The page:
Threat conditions will only worsen for businesses globally, as digitalization, connectivity, data privacy laws and geopolitical tensions expand. Naturally, investment in responding to threats posed is on the rise as a result. Evidence shows that investment in cyber security is worth it: for example, for organisations with mature Zero Trust deployments, the cost of a data breach is on average $1.76m less.

Of course, businesses want to avoid the financial costs associated with threats, but there is also the cost of reputational losses to consider, such as loss of trust among consumers, reduced brand affiliations, lapses in partnerships, and losing customers to the competition. These impacts are hard to quantify, but they are just as real and warrant just as much attention for the protection of the brand.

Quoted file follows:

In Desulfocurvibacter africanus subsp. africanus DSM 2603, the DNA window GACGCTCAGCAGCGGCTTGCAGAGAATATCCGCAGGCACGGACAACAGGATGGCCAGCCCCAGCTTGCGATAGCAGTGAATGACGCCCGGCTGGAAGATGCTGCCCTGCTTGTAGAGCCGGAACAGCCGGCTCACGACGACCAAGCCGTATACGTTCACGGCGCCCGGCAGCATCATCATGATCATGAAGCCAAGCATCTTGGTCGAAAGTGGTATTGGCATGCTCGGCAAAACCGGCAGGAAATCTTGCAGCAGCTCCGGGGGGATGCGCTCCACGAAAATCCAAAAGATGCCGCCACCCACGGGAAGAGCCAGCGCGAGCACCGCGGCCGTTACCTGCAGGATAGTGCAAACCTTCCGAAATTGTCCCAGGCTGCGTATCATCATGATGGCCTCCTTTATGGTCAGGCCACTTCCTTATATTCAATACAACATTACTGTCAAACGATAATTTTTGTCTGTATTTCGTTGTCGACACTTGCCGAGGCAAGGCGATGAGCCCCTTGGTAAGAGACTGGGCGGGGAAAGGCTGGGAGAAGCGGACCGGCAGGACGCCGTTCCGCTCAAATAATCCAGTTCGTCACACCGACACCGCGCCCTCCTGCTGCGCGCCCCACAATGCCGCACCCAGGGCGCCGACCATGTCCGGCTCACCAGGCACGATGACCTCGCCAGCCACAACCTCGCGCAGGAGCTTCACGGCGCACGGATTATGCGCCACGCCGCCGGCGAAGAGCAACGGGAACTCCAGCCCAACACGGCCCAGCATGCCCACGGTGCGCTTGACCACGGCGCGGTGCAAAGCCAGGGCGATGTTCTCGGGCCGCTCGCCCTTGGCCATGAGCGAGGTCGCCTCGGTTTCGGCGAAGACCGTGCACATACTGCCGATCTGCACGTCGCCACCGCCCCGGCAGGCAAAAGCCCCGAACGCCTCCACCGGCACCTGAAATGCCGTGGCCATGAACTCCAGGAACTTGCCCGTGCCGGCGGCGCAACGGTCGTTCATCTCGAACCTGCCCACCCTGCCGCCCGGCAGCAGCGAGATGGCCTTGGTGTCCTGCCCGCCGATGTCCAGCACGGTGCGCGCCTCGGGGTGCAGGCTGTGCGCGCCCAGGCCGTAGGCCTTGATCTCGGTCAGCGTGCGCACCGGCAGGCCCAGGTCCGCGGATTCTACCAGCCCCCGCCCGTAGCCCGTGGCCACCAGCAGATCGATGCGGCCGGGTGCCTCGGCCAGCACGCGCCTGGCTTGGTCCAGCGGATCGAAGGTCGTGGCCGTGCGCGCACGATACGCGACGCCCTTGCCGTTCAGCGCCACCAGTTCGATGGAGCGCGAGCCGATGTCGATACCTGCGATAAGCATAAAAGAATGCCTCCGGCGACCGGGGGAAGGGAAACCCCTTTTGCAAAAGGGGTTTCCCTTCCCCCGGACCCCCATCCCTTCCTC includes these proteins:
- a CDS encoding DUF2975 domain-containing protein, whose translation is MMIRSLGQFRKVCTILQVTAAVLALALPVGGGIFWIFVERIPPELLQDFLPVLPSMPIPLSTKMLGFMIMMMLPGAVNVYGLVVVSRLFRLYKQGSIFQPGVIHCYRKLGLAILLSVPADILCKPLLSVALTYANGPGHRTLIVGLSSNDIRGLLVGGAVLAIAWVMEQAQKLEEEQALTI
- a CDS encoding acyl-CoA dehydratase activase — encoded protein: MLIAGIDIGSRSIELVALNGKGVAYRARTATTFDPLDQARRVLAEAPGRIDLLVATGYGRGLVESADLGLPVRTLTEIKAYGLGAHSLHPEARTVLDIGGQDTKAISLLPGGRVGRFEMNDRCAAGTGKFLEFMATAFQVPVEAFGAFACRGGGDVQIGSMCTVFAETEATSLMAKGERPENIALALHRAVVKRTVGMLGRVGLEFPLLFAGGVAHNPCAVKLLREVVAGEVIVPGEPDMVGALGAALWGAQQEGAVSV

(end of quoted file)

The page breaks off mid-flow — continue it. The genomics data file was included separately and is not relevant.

The rise of Israel as a hub-location for the cyber security industry

Israel is currently the powerhouse in cybersecurity, thanks to record funding in 2021 and major government backing.  The growth of the industry in financial and regularity of incident terms – has positioned  Israel as one of the largest centres of cybersecurity innovation in the world.  Increased vulnerabilities during the pandemic helped boost funding for Israeli cybersecurity start-ups to a historic high of $8.8 billion in 2021. Roughly a third of the unicorns in cybersecurity around the world were based in Israel in 2021. Israel – it seems – is increasingly a source site for procurement and supply chain teams to engage with in this context.  

The need to build organisational resilience that extends to business ecosystems

A profound change in how cybersecurity is viewed, planned and executed has never been greater. CEO’s should not leave this change solely to IT or compliance teams instead there should be one cohesive team, strategy and plan of action to create safe, trusted environments for customers, employees and vendors.